By Patrick Dele Cole
THE role of the US in Iraq is rather unedifying. President Bush encouraged Saddam Hussein’s Iraq to attack Iran in a bitter war. He invited hundreds of Iraqi scientists to the US to train and research in nuclear technology. When Secretary of State, John Kerry said: “We can’t let politics and mythology cloud reality”. What did he mean?
Kissinger said that for a major oil producer to pursue policy such as trans-nuclear energy was a wasteful use of resources. But was it the place of the US to dictate how a nation ran its economy? The US position, followed slavishly by the West, was a smoke screen. Moreover, these were materials that a decade or generation before were being openly offered in the Middle East.
US actively encouraged these countries, despite the 1968 nuclear non proliferation treaty, to acquire nuclear power technology. US had a policy named “Atoms for Peace” which allowed its participation in the International Atomic Pool and thus gave friendly governments access to 40,000 kilogrammes of Uranium – 235 for non military research.
For 30 years, the US and indeed all western countries were sharing nuclear technology, components and materials with countries in the Middle East. It was a centre point in US policy so long as that country, enjoying the nuclear sharing privilege, would oppose USSR. For example, the US supported the Shah who needed nuclear power.
In 1974, US sold two reactors to Iran. It also sold enriched uranium to Iran. This agreement was extended in 1975 with a new US$15 billion trade deal which included the purchase of eight nuclear reactors for US$ 6.4 billion with a processing facility that would extract plutonium from nuclear reactor fuel, thus enabling Iran to operate a nuclear fuel cycle. From that to nuclear weapons was but a small step. Both Iraq and Iran had major nuclear programmes. They sent scores of Iranians and Iraqis worldwide for nuclear training. In 1975, work began in Bashihr with the aid of a West German company, Craftwork union AG, to provide internal nuclear fuel load and reloading for 10 years.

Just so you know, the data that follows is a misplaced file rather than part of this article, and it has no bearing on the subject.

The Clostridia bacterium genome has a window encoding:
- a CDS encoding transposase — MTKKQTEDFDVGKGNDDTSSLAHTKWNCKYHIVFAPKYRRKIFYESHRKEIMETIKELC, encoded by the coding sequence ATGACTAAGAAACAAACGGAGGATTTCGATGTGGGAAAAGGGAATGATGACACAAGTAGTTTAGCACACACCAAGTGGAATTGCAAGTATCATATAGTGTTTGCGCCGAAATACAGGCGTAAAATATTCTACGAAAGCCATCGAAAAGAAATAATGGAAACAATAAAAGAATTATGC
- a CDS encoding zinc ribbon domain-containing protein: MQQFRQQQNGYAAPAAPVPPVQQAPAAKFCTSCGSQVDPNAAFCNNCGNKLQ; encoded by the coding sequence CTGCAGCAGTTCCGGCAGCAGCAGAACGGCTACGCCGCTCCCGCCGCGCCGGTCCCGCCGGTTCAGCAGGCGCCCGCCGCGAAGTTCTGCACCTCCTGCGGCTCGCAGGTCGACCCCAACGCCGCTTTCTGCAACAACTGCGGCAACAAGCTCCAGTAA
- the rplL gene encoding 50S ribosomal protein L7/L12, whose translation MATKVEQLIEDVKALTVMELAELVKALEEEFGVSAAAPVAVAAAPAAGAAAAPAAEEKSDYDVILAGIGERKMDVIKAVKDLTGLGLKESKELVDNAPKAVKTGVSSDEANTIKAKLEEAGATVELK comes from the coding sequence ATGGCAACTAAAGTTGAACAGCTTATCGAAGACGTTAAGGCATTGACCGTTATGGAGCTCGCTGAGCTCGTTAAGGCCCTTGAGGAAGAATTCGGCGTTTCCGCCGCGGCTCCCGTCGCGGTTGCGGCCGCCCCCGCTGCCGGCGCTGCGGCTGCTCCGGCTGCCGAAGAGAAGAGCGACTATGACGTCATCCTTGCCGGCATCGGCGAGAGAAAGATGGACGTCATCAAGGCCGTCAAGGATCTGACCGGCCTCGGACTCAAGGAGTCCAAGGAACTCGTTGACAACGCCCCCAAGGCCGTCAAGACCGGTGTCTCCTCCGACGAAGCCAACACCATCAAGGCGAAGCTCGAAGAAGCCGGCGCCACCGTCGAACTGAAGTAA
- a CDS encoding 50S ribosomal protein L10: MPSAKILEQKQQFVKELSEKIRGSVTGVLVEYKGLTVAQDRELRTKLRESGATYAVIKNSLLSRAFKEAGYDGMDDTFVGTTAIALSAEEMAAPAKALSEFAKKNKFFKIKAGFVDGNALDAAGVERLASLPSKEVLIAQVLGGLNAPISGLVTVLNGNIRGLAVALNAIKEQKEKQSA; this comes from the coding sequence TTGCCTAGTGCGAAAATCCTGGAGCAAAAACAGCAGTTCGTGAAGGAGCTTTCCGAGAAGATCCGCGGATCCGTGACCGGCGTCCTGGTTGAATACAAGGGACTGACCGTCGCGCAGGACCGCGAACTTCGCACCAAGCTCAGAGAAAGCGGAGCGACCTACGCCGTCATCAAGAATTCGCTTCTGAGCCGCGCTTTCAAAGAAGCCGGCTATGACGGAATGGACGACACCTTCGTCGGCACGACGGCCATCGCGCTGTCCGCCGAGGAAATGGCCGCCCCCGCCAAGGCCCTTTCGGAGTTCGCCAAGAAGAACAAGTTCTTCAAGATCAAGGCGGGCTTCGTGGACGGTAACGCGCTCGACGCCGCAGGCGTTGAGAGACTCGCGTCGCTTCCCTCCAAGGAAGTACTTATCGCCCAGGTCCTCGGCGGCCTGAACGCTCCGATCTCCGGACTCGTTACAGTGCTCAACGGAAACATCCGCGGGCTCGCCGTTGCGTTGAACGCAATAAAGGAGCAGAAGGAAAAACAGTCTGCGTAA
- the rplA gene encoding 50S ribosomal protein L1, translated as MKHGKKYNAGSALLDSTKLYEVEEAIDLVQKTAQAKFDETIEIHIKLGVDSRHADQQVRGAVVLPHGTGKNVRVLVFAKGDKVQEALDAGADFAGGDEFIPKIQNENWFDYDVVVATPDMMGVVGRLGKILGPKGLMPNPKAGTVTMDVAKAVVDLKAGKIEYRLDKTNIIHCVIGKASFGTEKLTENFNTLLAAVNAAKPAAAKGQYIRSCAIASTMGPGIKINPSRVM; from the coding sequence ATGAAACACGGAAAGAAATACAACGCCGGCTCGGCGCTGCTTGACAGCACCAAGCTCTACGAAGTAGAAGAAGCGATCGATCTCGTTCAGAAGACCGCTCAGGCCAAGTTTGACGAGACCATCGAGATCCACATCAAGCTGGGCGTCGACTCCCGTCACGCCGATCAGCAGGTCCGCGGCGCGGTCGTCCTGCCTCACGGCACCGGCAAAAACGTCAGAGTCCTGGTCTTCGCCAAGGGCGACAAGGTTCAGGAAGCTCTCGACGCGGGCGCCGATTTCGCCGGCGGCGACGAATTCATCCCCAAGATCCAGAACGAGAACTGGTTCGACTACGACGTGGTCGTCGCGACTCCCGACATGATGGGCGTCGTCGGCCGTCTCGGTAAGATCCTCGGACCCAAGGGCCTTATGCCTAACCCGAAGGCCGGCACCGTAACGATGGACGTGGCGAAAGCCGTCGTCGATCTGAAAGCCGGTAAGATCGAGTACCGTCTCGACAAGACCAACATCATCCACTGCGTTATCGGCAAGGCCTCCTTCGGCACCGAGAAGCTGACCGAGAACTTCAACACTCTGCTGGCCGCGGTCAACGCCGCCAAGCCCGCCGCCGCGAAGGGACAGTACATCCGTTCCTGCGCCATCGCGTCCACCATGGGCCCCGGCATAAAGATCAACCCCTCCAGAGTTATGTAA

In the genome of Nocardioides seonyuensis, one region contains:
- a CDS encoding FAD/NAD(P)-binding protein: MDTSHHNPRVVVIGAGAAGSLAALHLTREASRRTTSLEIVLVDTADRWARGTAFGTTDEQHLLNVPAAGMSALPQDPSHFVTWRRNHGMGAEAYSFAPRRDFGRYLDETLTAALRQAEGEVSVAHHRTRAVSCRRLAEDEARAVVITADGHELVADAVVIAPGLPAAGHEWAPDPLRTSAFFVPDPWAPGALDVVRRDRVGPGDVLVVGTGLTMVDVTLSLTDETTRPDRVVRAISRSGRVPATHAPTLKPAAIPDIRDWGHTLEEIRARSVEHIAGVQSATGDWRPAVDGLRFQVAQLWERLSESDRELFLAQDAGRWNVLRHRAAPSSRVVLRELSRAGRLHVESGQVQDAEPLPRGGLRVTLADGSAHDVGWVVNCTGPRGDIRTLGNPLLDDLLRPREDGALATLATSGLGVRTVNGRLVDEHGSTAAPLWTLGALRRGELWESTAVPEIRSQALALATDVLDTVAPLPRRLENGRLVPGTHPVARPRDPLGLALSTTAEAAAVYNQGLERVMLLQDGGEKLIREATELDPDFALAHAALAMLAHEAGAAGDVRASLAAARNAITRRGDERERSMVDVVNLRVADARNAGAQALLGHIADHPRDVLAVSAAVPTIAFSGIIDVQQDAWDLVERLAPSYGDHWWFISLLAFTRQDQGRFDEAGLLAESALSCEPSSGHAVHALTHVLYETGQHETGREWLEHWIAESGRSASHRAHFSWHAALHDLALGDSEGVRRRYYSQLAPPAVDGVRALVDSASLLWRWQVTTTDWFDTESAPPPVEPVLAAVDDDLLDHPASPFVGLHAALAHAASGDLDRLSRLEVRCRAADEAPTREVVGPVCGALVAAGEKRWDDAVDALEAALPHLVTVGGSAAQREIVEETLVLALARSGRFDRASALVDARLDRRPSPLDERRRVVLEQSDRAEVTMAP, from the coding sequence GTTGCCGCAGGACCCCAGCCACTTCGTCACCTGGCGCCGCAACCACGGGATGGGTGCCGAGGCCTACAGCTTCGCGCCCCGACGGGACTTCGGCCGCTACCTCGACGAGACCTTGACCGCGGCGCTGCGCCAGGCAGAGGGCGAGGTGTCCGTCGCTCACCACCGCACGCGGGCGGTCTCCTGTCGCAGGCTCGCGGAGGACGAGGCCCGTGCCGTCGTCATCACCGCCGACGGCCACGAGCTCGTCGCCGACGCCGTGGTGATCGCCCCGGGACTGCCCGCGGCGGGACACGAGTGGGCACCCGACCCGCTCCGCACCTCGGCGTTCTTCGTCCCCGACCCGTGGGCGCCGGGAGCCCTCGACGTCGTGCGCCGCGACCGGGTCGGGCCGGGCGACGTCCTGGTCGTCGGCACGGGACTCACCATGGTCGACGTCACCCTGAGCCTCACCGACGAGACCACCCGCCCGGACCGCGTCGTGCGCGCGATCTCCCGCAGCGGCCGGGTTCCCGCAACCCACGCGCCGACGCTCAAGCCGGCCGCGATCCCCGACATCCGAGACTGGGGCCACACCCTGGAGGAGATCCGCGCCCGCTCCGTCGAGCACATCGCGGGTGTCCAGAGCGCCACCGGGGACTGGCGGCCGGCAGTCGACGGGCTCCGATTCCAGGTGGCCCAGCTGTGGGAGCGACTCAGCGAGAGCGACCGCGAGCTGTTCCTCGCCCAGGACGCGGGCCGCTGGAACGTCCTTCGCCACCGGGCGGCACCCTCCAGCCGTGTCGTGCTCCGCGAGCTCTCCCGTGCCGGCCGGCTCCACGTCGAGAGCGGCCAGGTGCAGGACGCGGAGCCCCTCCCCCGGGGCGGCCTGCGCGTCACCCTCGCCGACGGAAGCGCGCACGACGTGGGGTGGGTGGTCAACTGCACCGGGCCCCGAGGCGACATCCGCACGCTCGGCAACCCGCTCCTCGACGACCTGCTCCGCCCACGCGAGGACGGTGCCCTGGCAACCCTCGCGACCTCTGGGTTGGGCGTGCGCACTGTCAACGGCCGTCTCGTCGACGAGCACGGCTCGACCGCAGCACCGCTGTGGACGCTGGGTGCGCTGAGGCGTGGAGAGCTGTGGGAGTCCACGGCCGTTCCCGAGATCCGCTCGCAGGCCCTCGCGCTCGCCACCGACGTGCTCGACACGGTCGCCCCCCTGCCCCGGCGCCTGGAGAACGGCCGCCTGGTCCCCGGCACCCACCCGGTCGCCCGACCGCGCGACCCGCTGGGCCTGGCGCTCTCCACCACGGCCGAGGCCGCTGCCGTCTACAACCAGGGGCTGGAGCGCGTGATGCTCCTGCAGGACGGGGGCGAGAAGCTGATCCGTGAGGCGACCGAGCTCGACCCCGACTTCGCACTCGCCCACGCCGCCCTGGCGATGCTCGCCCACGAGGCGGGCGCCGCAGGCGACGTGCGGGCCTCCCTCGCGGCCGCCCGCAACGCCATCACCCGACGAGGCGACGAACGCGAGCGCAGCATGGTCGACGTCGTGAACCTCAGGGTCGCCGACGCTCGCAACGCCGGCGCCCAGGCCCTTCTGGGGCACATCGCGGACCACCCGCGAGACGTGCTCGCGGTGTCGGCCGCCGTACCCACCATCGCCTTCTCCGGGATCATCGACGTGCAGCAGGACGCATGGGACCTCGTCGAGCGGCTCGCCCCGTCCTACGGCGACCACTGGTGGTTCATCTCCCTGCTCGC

Eight more reactors were to be provided by Brown Boveri and Framatome. Contracts were signed for France to undertake and to reprocess uranium for Iran. Iraq had a plan to build six nuclear bombs a year and sought co-operation from France, Italy, and Canada. France built the Osiris reactor. All this was done under the watchful eye of the Israeli who had begun to feel that they may be sold out of this race to get nuclear bomb in Iraq. They should know because their own bombs were obtained through clandestine research and help from outside Israel. It became Israeli policy to sabotage nuclear programmes in the rest of the Middle East.
The US tried to dissuade Pakistan from pursuing its own nuclear project by promising Pakistan that it could benefit from the facility being built in Iran under a scheme devised by no other than Dick Cheney, for the plant to serve as hub for energy needs in the area. In Pakistan’s case, their nuclear activity was built so deep underground in the 1970s and thus was able, covertly, to test its nuclear programme. Ultimately a successful detonation was carried out. Its programme went unchecked. They built five tunnels each capable of withstanding 20 kethon detonation.